The work is constantly going on, but we haven't published another document, I don't think, since June. But that's certainly something that we could do, if Members would find that helpful. So, that analysis is—. We have regular TAC updates from that sub-group, and it's something that we share internally with colleagues and Ministers.
Okay, thank you. And in that report in June, it looked at different countries across the UK, lockdown measures, and across Europe. What lessons have been learnt that can be applied now we're facing going into the winter here?
I think there are lots of lessons that we are learning—learning from ourselves and learning from others. As I mentioned previously, there's work ongoing to look at the interventions within the UK and saying which ones have the greatest effect in terms of reducing community transmission, but have the least harm in terms of the other indirect harms associated with these national interventions.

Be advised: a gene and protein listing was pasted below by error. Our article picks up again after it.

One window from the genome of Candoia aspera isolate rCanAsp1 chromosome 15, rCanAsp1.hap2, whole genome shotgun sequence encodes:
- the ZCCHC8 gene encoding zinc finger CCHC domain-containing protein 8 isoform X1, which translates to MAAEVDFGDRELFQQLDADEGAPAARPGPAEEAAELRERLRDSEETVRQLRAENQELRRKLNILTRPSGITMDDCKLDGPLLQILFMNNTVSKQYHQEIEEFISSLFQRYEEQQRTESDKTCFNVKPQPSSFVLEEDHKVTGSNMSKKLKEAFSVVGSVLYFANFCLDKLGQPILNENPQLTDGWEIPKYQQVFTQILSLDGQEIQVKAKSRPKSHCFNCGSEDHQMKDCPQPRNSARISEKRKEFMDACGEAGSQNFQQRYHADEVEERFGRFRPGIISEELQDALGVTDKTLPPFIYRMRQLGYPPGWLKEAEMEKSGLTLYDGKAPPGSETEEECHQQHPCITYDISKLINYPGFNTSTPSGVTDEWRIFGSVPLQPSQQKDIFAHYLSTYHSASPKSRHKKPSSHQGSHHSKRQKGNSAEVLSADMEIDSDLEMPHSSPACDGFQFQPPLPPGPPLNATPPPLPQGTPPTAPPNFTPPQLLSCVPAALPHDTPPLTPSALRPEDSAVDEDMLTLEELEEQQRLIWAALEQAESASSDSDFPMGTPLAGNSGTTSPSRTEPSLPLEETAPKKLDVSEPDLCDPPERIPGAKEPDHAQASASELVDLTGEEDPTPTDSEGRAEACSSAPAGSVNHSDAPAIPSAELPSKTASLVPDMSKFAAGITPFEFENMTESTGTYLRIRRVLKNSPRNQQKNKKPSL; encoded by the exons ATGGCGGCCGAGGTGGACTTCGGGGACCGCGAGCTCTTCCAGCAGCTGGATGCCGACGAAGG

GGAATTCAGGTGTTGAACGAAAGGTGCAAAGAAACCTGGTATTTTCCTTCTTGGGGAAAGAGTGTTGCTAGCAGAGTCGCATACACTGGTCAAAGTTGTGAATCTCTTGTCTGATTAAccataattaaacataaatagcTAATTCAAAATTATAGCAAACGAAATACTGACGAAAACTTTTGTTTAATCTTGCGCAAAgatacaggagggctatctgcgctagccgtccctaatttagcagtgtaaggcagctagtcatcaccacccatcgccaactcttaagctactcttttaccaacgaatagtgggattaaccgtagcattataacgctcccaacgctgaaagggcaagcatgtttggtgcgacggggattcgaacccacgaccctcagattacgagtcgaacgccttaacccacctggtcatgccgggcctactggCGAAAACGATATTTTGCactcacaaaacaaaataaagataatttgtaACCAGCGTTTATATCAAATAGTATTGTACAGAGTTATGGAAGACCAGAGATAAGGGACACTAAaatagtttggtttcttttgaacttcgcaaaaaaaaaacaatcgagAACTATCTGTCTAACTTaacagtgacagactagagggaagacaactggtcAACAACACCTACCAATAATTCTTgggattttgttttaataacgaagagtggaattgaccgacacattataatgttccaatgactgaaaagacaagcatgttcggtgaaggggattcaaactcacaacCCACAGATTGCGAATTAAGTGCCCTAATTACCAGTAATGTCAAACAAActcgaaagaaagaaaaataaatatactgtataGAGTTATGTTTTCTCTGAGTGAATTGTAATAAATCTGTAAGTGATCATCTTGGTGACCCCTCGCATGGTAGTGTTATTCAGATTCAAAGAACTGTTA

So, we're doing that, and, in all of these things that we're doing, they need to be very clear and communicated effectively, and they need to be achievable. So, the work of the risk, communication and behavioural insights group is very helpful in informing us on what might work, because what might work in Wales may not work in England, what works in France may not work in Wales, and so on and so forth. We need to be really careful. There are no magic bullets. Everything, every decision, is difficult, and every decision has negative consequences.